One key consequence of give-away privatizations was that public housing in most post-socialist states declined within a few years to a residual share of total housing market. Despite the large differences in public/social housing policies introduced after 1995, this article will show that that almost all new social housing measures proved to be unsustainable, ineffective and often had the unintended consequence of further enhancing homeownership tenure in post-socialist housing systems. The reasons for the limited success of new social housing policies are attributed to broader historical and institutional factors, such as the ‘privatization trap’, the ‘decentralization paradox’, the impact of the informal economy and a strong socialist legacy in housing policies. These findings contribute to the study of how post-socialist housing systems emerged, and reveal how short-term policies can produce long-term structural change and can become a barrier to effective and sustainable social housing policies.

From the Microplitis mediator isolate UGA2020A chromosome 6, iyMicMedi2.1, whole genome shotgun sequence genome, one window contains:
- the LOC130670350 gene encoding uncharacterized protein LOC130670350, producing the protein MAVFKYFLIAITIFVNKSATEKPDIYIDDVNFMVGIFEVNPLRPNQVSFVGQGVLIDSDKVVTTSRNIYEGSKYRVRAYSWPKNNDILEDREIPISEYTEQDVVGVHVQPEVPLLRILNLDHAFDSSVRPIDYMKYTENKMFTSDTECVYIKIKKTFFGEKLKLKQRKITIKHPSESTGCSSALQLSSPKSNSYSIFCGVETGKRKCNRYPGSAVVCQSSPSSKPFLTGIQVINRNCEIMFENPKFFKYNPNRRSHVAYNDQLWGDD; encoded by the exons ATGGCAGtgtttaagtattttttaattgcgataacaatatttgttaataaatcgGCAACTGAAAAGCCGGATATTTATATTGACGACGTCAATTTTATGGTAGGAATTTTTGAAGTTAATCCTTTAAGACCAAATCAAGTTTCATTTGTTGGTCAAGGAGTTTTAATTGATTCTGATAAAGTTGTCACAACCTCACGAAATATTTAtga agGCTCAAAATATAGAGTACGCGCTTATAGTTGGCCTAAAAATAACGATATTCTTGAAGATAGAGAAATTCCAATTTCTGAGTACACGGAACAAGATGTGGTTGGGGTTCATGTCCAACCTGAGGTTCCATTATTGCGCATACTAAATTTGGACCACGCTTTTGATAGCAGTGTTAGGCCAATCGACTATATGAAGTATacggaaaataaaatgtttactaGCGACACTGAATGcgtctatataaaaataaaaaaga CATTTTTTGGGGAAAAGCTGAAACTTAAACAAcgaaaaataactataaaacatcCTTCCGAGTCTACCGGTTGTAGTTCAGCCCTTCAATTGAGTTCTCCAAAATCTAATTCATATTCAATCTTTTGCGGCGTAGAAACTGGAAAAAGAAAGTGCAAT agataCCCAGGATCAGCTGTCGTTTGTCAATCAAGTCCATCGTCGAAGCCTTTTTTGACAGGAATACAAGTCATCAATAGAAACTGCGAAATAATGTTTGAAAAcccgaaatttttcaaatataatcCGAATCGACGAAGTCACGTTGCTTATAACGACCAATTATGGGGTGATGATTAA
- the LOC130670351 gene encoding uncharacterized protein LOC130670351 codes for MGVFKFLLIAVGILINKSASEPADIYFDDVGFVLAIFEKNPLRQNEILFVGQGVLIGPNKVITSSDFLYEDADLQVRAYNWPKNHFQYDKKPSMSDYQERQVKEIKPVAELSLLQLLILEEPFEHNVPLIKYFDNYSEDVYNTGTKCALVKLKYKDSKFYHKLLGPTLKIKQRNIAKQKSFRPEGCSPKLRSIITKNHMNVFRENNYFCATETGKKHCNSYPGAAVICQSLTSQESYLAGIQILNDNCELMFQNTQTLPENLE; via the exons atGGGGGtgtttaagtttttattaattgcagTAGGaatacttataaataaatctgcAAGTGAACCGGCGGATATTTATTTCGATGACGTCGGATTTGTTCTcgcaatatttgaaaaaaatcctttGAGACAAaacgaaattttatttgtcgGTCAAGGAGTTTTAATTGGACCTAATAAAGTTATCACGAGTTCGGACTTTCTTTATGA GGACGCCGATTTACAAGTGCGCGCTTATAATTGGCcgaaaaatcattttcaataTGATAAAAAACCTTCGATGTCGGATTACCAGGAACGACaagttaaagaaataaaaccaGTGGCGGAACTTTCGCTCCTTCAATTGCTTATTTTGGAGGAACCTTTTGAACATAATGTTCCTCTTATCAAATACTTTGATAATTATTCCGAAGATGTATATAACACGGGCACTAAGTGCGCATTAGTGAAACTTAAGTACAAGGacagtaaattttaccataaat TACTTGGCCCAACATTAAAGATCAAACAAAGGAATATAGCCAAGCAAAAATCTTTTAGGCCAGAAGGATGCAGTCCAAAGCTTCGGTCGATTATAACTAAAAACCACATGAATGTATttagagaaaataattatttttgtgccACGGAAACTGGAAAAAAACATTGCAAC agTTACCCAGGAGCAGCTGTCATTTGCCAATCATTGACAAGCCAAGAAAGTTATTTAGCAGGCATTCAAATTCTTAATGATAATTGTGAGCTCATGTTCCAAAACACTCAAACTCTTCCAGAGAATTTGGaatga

Article with impact factor
Lux, Martin, Petr Sunega. 2014. „Public Housing in the Post-Socialist States of Central and Eastern Europe: Decline and an Open Future.“ Housing Studies 29 (4): 501-519. ISSN 0267-3037.